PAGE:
The Long & Foster Companies, the parent company of Long & Foster Real Estate—the No. 1 independent residential real estate company in the country, has partnered with Williams & Williams Worldwide Real Estate Auction. The strategic alliance presents Long & Foster clients with the option of selling their homes via live and online auctions—a growing avenue for properties of all price ranges, including high-end and luxury homes.
Williams & Williams is one of the most respected brands in real estate auction with over 100 years of experience. Its auctioneers specialize in all types of real estate, including residential, commercial, land and real-estate owned (REO) properties, and have sold more than $7.5 billion worth of real estate over the past five years. The company credits its success to the customized global marketing strategies it employs to drive interest and competition for properties sold through its live on-site auctions and Auction Network online auctions.
“We are excited to be working with Williams & Williams and their team of experienced real estate auctioneers,” said Pandra Richie, president of Long & Foster’s Corporate Real Estate Services. “Their proven performance and history of achievement were key in our decision to partner with Williams & Williams, and we look forward to a long and successful relationship as we grow and move into the future.”
Going forward, clients who list their properties with Long & Foster will have the option of auctioning their homes in partnership with Williams & Williams. During the home sale, clients will work hand-in-hand with both their Long & Foster Realtor and representatives from Williams & Williams, who will provide added support in both marketing and advertising properties.
“At Long & Foster, our real estate agents are dedicated to helping their buyers and sellers through a successful real estate transaction, and the addition of Williams & Williams auction services provides our team with one more way to support our clients and help them achieve their real estate goals,” said Larry “Boomer” Foster and Gary Scott, presidents of Long & Foster Real Estate. “We’re confident that with our team’s real estate expertise and the additional backing of Williams & Williams, we’ll be even better positioned to serve home buyers and sellers throughout the Mid-Atlantic and Northeast.”
Fontana Fitzwilson, EVP of sales at Williams & Williams, echoed their enthusiasm for the partnership. “Our team at Williams & Williams is excited to work with Long & Foster and its real estate professionals. Not only are they known for their exceptional real estate services and support, but also their open and innovative approach to marketing and advertising properties makes them a perfect fit for our auction services,” said Fitzwilson.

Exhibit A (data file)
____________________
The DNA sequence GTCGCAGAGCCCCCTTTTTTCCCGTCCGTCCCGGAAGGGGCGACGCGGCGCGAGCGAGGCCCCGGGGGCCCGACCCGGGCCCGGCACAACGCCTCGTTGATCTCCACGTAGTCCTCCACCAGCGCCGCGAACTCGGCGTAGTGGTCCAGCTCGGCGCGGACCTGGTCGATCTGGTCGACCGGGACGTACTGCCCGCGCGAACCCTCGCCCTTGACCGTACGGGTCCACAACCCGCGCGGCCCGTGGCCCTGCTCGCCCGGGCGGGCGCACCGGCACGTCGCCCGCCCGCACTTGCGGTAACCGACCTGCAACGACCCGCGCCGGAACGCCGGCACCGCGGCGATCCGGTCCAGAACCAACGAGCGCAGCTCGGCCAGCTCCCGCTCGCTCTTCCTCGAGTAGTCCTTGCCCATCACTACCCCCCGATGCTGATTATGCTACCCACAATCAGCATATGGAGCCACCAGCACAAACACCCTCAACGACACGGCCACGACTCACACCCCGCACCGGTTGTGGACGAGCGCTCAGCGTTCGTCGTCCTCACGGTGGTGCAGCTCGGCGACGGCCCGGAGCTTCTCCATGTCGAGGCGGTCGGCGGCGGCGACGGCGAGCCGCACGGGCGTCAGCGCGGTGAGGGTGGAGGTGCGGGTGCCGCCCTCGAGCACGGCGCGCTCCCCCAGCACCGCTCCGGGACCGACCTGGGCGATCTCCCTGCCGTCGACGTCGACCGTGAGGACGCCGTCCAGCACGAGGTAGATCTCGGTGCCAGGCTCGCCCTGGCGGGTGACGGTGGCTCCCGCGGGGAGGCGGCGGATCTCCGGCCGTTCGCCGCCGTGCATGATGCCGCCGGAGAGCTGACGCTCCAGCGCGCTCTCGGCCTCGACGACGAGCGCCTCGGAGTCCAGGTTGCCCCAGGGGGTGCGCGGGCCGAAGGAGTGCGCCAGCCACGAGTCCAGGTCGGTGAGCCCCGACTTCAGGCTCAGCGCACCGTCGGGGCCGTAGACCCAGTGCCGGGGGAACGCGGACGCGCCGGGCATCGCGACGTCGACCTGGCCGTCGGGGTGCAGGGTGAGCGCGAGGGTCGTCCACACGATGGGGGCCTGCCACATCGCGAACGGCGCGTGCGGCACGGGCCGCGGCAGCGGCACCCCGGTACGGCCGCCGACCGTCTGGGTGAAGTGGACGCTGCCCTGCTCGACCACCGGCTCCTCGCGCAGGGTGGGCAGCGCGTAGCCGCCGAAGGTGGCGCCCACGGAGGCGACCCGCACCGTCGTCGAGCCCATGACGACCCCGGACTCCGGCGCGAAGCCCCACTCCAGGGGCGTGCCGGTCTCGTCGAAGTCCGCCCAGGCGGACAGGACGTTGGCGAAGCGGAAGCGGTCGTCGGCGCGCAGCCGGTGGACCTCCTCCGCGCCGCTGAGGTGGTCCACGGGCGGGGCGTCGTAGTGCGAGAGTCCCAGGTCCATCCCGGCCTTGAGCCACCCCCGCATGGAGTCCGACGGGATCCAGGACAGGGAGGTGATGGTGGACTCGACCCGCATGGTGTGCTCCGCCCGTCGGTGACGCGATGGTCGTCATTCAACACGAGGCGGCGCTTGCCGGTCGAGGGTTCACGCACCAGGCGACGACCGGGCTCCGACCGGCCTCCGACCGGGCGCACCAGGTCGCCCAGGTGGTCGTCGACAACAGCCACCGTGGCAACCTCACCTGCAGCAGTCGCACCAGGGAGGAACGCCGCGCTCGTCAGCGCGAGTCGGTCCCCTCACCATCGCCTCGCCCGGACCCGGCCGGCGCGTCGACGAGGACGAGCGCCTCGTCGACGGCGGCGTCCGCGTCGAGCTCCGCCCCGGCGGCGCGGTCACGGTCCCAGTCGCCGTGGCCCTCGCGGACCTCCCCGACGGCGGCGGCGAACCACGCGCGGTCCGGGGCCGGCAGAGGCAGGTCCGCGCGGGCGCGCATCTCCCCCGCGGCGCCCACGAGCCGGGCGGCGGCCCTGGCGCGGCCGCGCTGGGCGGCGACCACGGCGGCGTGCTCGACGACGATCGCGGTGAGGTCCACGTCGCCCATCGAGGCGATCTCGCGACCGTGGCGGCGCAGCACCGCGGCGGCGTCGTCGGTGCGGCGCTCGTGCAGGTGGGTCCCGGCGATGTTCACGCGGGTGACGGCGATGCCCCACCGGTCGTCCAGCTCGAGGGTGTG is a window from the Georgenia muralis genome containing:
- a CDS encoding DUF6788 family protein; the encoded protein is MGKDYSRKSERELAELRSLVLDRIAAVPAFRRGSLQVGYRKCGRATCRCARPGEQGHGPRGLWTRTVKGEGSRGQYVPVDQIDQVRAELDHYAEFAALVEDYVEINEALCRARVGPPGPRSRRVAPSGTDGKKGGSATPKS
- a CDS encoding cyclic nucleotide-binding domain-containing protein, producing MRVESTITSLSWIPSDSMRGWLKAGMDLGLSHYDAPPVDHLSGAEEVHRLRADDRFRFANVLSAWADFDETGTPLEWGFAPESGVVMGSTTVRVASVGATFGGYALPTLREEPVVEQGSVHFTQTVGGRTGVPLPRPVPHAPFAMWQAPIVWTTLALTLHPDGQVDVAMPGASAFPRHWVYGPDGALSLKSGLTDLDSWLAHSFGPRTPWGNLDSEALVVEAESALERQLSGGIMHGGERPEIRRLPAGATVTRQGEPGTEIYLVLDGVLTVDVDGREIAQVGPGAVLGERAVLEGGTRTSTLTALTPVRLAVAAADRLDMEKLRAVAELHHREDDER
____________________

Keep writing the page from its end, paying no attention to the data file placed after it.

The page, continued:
Two former fire stations are going on the auction block this week.
City of Tulsa officials say they hope the buildings will go to the highest bidder with an eye for a stylish office or studio space, as occurred recently with other former fire stations.
6605 E 109th St will auction October 23rd. Click here for registration details.
In less than a month Williams & Williams will auction the Ampersand Bay Resort & Boat club in the Adirondack Park. It’s one of the most unique properties I’ve come across in the last 10 years of conducting tens of thousands of real estate auctions. It’s also one of those properties you see and know immediately it’s perfect for auction: it’s generating income and operates year round, it’s turnkey – all equipment and furnishings sell with the real estate, there are generations of families who have been visiting since the 1940s, and a new owner will have options to keep it as is, or take it in an entirely different direction.
There’s also an element of scarcity, which can be meaningful for any auction asset. There’s very little in the way of commercial development on the water like Ampersand Bay Resort and the resort is located in the heart of the Adirondack Park. This is America’s largest park by the way, with more than 6 million acres of protected wilderness and lakes – that’s bigger than Yellowstone, Yosemite, Grand Canyon and a few other national parks combined. The 28+/-ac resort also has room to expand – amenities such as a new restaurant, conference/meeting facility and even condo units have recently been on the planning table.
This will be a fun auction, so plan to tune in on October 4th or call us if you’d like to see it for yourself. One of the guests staying at Ampersand Resort recently made a comment about the ownership opportunity the auction presents and I think it’s a great way to summarize the event: “Visiting here has been always been amazing. Living here would be life changing!”
Watch the video below to find out what makes Ampersand Bay Resort so special.